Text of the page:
While the business interruption impact of the COVID-19 pandemic hit virtually all companies in the second quarter, the financial impact from the coronavirus will still be felt through the third quarter. The economy is starting to reopen, but the pace of returning to business as usual is going to be slow and bumpy, particularly in the parts of the country that experienced a high number of COVID-19 cases.
The financial repercussions of the COVID-19 pandemic will have an impact on your overall financial condition, mostly negative, which, in turn, may affect your relationship with your lenders. Being prepared for how your lending arrangement could change in this environment can help you mitigate your risks related to debt covenant violations and/or the effect of payment deferrals or modifications that are about to expire.
The Immediate Effect COVID-19 Had on Lending
The COVID-19 virus hit quickly, and there was little time to prepare for the effect that the shuttering of the economy would have on your business operations. Many entities received Paycheck Protection Program (PPP) loans from their banks (which had a 100% guarantee from the Small Business Administration (SBA)) and a forgiveness feature, drew down on any availability under lines of credit and/or may have had to request 90 day payment deferments from their lenders (most lenders were willing to accommodate the deferment requests because the COVID-19 pandemic affected everyone).
This leniency during the first wave of COVID-19 pandemic may not be around should the need to continue to defer payments for another 90 days be necessary. Your company may be in need of additional liquidity that your bank may not be willing to provide if you cannot demonstrate that profitable sales and the longer term outlook is positive. It may also be interesting to see how your banker responds to your request, whatever it might be, as lenders will undoubtedly be overwhelmed with an increase in requests for payment modifications and/or deferments.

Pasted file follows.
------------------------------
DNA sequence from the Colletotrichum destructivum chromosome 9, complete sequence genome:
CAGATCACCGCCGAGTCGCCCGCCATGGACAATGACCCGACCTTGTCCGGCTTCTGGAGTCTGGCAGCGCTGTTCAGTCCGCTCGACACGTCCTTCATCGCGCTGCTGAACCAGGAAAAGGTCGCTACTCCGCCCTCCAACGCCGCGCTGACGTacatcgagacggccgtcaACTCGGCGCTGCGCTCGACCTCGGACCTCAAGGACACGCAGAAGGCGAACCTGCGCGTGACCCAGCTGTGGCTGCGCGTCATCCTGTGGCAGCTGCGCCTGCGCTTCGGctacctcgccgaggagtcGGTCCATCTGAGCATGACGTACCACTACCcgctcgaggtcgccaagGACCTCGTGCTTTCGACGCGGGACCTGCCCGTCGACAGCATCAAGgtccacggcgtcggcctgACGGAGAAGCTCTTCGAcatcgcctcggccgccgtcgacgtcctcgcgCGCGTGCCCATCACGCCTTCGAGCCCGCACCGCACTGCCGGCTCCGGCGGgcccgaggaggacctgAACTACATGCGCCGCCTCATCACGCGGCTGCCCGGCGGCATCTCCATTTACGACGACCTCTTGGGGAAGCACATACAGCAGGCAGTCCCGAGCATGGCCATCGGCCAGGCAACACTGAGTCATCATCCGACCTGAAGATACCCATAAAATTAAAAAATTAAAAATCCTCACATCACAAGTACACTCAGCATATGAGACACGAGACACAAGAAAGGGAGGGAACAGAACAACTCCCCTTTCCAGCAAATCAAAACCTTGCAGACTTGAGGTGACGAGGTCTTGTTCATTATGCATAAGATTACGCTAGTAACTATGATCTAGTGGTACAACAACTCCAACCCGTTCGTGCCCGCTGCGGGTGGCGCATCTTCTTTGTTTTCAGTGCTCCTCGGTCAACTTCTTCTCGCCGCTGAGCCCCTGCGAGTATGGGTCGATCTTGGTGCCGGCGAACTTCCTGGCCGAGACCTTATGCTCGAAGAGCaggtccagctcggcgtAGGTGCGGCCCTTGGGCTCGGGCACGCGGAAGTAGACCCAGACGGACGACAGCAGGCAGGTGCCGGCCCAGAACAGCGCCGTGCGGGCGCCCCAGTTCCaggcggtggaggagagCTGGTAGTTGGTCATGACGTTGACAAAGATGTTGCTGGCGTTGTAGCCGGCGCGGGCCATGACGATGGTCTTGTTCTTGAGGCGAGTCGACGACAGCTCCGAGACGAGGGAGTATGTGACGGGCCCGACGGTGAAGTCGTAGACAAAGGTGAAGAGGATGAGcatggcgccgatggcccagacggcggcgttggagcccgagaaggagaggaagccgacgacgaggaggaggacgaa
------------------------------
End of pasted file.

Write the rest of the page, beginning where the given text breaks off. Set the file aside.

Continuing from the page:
Changes to Expect
The accommodations made in the second quarter were short-term solutions, and moving forward, lenders will likely be taking a much more conservative approach.
If you rely on working capital lines of credit and term loans to support sales growth, either for liquidity or fixed asset purchases, your lender may be less willing to fund new borrowing requests moving forward, especially if your lender has seen a significant uptick in problem loans. It is also important to understand that not all lenders are financially sound. Understanding the financial strength of your lender and where you fit in terms of importance to their portfolio is very important.
Your company should be prepared for the possibility that once the initial 90-day payment deferral ends, another may not be offered, even though lenders can go up to 180 days without having to classify the loan as a Troubled Debt Restructure (TDR).
At some point, if your company is struggling financially, your lender may ask you to seek financing elsewhere. Generally, the lender will issue a formal letter notifying you that you are in default and that the line or loan currently outstanding will not be renewed or extended.
After the 2008 financial crisis, banks became very aggressive in exiting credits, and the same thing may happen during this financial crisis.
Previously Relaxed Credit Arrangements May Become More Structured
Some companies may have been borrowing with an unsecured lending structure and/or an unmonitored secured line of credit. But if your company is showing financial weakness (negative trends), your lender may require additional collateral, a borrowing base certificate arrangement and possibly a collateral audit or some other third party financial review. For example, a 13-week cash flow projection is a very common requirement made by lenders when they are concerned about the short-term viability of their borrowing customer.